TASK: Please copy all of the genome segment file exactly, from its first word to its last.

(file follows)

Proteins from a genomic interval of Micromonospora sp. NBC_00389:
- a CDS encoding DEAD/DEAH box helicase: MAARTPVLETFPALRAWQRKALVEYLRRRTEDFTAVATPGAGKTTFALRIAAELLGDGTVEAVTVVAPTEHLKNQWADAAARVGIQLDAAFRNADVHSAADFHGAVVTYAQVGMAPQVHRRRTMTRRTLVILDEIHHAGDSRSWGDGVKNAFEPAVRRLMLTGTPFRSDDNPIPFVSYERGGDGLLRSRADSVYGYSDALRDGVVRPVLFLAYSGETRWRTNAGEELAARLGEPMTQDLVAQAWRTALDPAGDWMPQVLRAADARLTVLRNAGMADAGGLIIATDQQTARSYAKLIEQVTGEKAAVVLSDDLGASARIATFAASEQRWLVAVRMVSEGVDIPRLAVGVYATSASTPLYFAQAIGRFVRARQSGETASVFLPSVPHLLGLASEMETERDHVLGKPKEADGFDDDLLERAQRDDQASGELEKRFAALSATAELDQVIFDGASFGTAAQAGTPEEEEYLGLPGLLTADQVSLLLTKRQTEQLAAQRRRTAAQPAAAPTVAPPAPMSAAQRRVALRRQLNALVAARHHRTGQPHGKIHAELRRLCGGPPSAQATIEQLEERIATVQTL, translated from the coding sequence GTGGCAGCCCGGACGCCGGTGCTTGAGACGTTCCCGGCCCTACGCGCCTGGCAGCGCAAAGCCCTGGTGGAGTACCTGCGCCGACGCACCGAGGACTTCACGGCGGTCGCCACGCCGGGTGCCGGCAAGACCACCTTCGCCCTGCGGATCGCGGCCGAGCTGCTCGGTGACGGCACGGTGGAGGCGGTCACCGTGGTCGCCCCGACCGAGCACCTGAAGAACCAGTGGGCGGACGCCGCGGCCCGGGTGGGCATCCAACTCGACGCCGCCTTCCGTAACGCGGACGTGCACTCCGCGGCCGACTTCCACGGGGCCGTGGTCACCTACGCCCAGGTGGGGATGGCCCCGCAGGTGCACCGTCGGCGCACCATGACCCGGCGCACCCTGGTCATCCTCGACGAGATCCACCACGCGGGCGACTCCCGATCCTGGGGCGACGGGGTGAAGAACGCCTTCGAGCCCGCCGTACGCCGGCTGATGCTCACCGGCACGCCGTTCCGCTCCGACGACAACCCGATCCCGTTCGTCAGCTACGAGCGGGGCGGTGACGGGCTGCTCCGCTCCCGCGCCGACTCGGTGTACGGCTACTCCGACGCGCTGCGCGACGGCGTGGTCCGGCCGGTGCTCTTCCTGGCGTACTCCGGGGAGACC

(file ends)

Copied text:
Proteins from a genomic interval of Micromonospora sp. NBC_00389:
- a CDS encoding DEAD/DEAH box helicase: MAARTPVLETFPALRAWQRKALVEYLRRRTEDFTAVATPGAGKTTFALRIAAELLGDGTVEAVTVVAPTEHLKNQWADAAARVGIQLDAAFRNADVHSAADFHGAVVTYAQVGMAPQVHRRRTMTRRTLVILDEIHHAGDSRSWGDGVKNAFEPAVRRLMLTGTPFRSDDNPIPFVSYERGGDGLLRSRADSVYGYSDALRDGVVRPVLFLAYSGETRWRTNAGEELAARLGEPMTQDLVAQAWRTALDPAGDWMPQVLRAADARLTVLRNAGMADAGGLIIATDQQTARSYAKLIEQVTGEKAAVVLSDDLGASARIATFAASEQRWLVAVRMVSEGVDIPRLAVGVYATSASTPLYFAQAIGRFVRARQSGETASVFLPSVPHLLGLASEMETERDHVLGKPKEADGFDDDLLERAQRDDQASGELEKRFAALSATAELDQVIFDGASFGTAAQAGTPEEEEYLGLPGLLTADQVSLLLTKRQTEQLAAQRRRTAAQPAAAPTVAPPAPMSAAQRRVALRRQLNALVAARHHRTGQPHGKIHAELRRLCGGPPSAQATIEQLEERIATVQTL, translated from the coding sequence GTGGCAGCCCGGACGCCGGTGCTTGAGACGTTCCCGGCCCTACGCGCCTGGCAGCGCAAAGCCCTGGTGGAGTACCTGCGCCGACGCACCGAGGACTTCACGGCGGTCGCCACGCCGGGTGCCGGCAAGACCACCTTCGCCCTGCGGATCGCGGCCGAGCTGCTCGGTGACGGCACGGTGGAGGCGGTCACCGTGGTCGCCCCGACCGAGCACCTGAAGAACCAGTGGGCGGACGCCGCGGCCCGGGTGGGCATCCAACTCGACGCCGCCTTCCGTAACGCGGACGTGCACTCCGCGGCCGACTTCCACGGGGCCGTGGTCACCTACGCCCAGGTGGGGATGGCCCCGCAGGTGCACCGTCGGCGCACCATGACCCGGCGCACCCTGGTCATCCTCGACGAGATCCACCACGCGGGCGACTCCCGATCCTGGGGCGACGGGGTGAAGAACGCCTTCGAGCCCGCCGTACGCCGGCTGATGCTCACCGGCACGCCGTTCCGCTCCGACGACAACCCGATCCCGTTCGTCAGCTACGAGCGGGGCGGTGACGGGCTGCTCCGCTCCCGCGCCGACTCGGTGTACGGCTACTCCGACGCGCTGCGCGACGGCGTGGTCCGGCCGGTGCTCTTCCTGGCGTACTCCGGGGAGACC